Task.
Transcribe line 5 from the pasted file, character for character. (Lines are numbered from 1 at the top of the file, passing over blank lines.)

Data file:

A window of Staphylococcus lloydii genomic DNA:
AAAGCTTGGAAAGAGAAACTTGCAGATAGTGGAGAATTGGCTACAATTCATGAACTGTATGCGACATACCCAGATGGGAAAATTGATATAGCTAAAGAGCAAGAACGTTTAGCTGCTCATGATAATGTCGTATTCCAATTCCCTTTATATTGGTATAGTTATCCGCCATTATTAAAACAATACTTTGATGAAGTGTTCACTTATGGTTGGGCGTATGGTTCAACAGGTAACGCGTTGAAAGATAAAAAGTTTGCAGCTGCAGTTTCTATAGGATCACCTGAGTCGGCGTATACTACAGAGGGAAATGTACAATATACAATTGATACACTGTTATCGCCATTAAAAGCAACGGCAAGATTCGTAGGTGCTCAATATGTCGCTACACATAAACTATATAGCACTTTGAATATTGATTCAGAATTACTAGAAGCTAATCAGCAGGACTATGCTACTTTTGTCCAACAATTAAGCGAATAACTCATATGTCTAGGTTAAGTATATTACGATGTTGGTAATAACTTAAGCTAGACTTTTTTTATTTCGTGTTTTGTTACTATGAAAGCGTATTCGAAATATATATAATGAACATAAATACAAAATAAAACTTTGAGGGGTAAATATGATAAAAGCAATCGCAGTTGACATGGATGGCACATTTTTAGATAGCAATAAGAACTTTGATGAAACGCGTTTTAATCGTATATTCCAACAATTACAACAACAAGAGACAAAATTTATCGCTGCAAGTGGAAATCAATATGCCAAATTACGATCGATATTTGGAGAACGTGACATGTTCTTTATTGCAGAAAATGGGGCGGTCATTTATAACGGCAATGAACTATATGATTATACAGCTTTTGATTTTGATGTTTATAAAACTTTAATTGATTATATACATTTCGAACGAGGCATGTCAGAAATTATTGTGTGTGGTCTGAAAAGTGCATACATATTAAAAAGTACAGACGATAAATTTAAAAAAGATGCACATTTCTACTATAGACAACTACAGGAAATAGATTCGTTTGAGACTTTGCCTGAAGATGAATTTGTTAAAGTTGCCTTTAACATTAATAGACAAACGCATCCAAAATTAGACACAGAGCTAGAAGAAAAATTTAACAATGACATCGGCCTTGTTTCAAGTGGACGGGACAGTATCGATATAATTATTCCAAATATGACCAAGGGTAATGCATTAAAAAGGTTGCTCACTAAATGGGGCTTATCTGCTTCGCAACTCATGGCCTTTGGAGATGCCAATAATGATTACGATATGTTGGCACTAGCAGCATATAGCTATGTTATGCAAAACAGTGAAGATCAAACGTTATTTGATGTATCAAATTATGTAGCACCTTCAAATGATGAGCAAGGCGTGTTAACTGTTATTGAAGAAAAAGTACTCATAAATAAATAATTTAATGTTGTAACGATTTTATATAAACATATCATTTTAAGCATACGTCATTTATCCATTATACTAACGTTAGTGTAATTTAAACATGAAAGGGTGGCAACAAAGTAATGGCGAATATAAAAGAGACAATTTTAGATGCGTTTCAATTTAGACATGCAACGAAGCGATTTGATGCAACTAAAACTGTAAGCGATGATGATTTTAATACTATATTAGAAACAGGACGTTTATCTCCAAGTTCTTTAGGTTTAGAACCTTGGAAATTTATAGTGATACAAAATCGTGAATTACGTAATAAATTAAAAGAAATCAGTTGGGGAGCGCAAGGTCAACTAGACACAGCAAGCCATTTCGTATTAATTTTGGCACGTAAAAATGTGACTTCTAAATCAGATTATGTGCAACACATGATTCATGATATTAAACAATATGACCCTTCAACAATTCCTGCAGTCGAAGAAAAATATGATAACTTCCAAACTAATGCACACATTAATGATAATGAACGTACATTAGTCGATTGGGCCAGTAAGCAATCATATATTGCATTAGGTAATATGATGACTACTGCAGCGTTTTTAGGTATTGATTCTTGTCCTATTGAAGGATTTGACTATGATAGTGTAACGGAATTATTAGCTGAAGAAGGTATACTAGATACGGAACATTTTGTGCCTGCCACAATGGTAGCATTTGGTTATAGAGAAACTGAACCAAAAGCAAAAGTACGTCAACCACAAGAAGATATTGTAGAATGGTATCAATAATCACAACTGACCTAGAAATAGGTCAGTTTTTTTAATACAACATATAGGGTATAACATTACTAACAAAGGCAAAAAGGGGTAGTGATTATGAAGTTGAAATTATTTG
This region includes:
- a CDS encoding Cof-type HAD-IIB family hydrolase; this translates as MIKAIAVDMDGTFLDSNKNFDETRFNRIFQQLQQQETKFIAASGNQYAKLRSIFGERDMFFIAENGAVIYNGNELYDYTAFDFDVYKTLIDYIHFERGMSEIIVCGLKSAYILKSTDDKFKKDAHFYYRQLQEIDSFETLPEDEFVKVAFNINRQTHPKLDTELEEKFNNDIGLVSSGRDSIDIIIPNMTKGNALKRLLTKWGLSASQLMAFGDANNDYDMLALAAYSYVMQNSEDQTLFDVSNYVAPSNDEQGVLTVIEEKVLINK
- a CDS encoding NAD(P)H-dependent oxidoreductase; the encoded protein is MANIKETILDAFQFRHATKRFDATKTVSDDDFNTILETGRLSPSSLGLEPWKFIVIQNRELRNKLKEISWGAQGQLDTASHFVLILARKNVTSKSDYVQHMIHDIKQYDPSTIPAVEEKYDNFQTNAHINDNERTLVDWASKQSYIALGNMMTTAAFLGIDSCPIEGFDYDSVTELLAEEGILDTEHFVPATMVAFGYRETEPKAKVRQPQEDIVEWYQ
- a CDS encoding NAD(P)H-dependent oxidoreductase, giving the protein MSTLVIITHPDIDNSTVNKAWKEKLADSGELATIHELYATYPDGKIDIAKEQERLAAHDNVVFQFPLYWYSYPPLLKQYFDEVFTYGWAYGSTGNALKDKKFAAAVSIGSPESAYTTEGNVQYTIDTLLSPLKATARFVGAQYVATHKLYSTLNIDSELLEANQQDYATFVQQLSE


- a CDS encoding NAD(P)H-dependent oxidoreductase; the encoded protein is MANIKETILDAFQFRHATKRFDATKTVSDDDFNTILETGRLSPSSLGLEPWKFIVIQNRELRNKLKEISWGAQGQLDTASHFVLILARKNVTSKSDYVQHMIHDIKQYDPSTIPAVEEKYDNFQTNAHINDNERTLVDWASKQSYIALGNMMTTAAFLGIDSCPIEGFDYDSVTELLAEEGILDTEHFVPATMVAFGYRETEPKAKVRQPQEDIVEWYQ